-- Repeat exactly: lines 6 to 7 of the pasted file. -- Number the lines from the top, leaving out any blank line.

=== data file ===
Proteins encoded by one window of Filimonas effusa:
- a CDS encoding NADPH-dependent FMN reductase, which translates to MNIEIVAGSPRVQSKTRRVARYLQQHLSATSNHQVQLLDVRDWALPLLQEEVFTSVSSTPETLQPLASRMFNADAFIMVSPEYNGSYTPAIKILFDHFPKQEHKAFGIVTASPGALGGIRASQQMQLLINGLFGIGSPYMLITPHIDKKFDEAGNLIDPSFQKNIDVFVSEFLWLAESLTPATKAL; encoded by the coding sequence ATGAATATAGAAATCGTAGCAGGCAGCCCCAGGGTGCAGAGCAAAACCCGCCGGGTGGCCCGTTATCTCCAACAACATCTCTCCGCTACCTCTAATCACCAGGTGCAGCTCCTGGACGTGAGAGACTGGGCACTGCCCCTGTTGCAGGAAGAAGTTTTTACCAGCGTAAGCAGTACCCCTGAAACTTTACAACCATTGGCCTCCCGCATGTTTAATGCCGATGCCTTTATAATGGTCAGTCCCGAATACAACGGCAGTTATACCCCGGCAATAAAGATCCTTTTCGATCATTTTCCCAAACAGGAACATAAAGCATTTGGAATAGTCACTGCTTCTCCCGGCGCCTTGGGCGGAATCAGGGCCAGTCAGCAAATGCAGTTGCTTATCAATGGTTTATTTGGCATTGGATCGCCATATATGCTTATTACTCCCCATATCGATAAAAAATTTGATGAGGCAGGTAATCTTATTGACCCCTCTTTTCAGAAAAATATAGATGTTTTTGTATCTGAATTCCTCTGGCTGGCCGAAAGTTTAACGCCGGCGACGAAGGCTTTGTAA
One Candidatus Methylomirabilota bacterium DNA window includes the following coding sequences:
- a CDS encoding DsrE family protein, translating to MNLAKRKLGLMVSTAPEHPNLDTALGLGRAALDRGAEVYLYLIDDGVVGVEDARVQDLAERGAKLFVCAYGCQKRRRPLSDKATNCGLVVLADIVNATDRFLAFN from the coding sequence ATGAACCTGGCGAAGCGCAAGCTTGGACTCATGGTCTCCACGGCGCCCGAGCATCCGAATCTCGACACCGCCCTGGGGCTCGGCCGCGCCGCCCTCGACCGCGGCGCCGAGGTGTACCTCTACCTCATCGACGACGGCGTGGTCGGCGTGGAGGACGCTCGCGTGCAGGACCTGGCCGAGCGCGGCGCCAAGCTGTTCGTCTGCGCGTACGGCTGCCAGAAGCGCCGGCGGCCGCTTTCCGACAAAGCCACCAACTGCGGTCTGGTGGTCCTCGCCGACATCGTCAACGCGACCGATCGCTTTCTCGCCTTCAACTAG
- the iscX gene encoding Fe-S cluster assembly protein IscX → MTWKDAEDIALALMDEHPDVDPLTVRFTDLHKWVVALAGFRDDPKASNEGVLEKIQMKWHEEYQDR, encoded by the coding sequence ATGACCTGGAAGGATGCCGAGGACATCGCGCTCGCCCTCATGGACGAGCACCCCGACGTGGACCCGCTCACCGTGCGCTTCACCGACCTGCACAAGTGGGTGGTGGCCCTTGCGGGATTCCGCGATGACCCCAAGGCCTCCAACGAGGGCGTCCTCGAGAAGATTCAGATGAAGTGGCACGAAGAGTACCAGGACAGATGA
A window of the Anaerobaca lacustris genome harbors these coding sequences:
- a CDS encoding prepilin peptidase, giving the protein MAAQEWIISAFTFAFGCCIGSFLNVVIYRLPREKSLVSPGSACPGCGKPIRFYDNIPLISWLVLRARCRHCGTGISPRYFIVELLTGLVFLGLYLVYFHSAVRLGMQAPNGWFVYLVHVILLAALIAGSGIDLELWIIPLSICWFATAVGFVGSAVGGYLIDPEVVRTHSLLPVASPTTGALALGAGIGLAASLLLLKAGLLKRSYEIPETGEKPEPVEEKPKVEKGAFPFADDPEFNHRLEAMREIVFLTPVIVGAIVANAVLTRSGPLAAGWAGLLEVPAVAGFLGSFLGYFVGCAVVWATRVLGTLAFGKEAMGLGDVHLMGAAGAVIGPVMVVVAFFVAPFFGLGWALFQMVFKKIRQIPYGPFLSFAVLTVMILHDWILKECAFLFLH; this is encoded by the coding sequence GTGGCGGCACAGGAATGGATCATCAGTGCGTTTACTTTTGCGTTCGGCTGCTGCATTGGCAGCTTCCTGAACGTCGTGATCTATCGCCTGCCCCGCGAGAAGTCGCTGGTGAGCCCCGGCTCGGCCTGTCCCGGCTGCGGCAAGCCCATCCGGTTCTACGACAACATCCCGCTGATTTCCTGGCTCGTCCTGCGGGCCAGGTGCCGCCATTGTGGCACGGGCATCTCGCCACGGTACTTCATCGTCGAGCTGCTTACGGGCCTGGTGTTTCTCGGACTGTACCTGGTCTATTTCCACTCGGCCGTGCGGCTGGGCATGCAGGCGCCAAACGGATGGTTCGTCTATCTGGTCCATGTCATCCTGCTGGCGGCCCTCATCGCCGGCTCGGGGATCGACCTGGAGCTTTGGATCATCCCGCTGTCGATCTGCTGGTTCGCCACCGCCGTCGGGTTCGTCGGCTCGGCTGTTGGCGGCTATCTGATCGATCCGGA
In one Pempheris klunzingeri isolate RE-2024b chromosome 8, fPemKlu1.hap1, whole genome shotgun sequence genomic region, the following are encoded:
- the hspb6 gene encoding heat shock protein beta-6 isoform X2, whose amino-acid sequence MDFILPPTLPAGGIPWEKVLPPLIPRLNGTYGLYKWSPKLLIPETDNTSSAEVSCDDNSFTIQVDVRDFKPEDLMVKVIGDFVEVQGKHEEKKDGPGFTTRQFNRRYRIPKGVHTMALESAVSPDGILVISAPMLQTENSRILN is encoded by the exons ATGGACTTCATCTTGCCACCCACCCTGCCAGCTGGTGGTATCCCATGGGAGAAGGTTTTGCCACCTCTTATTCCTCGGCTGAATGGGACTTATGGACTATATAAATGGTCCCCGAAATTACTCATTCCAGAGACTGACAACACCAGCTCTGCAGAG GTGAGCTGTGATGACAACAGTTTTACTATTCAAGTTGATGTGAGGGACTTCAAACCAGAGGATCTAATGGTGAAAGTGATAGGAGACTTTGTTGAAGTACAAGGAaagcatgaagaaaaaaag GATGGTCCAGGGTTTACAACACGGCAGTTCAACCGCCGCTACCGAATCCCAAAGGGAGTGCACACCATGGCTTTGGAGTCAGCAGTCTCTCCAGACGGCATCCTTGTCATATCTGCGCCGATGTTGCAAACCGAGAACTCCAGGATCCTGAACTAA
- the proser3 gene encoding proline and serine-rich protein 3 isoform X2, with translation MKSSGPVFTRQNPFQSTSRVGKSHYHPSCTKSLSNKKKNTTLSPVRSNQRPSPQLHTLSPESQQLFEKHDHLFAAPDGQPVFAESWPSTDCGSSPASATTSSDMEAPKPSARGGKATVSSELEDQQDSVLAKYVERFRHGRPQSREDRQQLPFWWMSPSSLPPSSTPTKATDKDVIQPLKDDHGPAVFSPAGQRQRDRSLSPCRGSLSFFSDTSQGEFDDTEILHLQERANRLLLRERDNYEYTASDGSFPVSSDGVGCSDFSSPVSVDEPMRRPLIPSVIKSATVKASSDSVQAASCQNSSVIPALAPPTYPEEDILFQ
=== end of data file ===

A window of the Anaerobaca lacustris genome harbors these coding sequences:
- a CDS encoding prepilin peptidase, giving the protein MAAQEWIISAFTFAFGCCIGSFLNVVIYRLPREKSLVSPGSACPGCGKPIRFYDNIPLISWLVLRARCRHCGTGISPRYFIVELLTGLVFLGLYLVYFHSAVRLGMQAPNGWFVYLVHVILLAALIAGSGIDLELWIIPLSICWFATAVGFVGSAVGGYLIDPEVVRTHSLLPVASPTTGALALGAGIGLAASLLLLKAGLLKRSYEIPETGEKPEPVEEKPKVEKGAFPFADDPEFNHRLEAMREIVFLTPVIVGAIVANAVLTRSGPLAAGWAGLLEVPAVAGFLGSFLGYFVGCAVVWATRVLGTLAFGKEAMGLGDVHLMGAAGAVIGPVMVVVAFFVAPFFGLGWALFQMVFKKIRQIPYGPFLSFAVLTVMILHDWILKECAFLFLH; this is encoded by the coding sequence GTGGCGGCACAGGAATGGATCATCAGTGCGTTTACTTTTGCGTTCGGCTGCTGCATTGGCAGCTTCCTGAACGTCGTGATCTATCGCCTGCCCCGCGAGAAGTCGCTGGTGAGCCCCGGCTCGGCCTGTCCCGGCTGCGGCAAGCCCATCCGGTTCTACGACAACATCCCGCTGATTTCCTGGCTCGTCCTGCGGGCCAGGTGCCGCCATTGTGGCACGGGCATCTCGCCACGGTACTTCATCGTCGAGCTGCTTACGGGCCTGGTGTTTCTCGGACTGTACCTGGTCTATTTCCACTCGGCCGTGCGGCTGGGCATGCAGGCGCCAAACGGATGGTTCGTCTATCTGGTCCATGTCATCCTGCTGGCGGCCCTCATCGCCGGCTCGGGGATCGACCTGGAGCTTTGGATCATCCCGCTGTCGATCTGCTGGTTCGCCACCGCCGTCGGGTTCGTCGGCTCGGCTGTTGGCGGCTATCTGATCGATCCGGA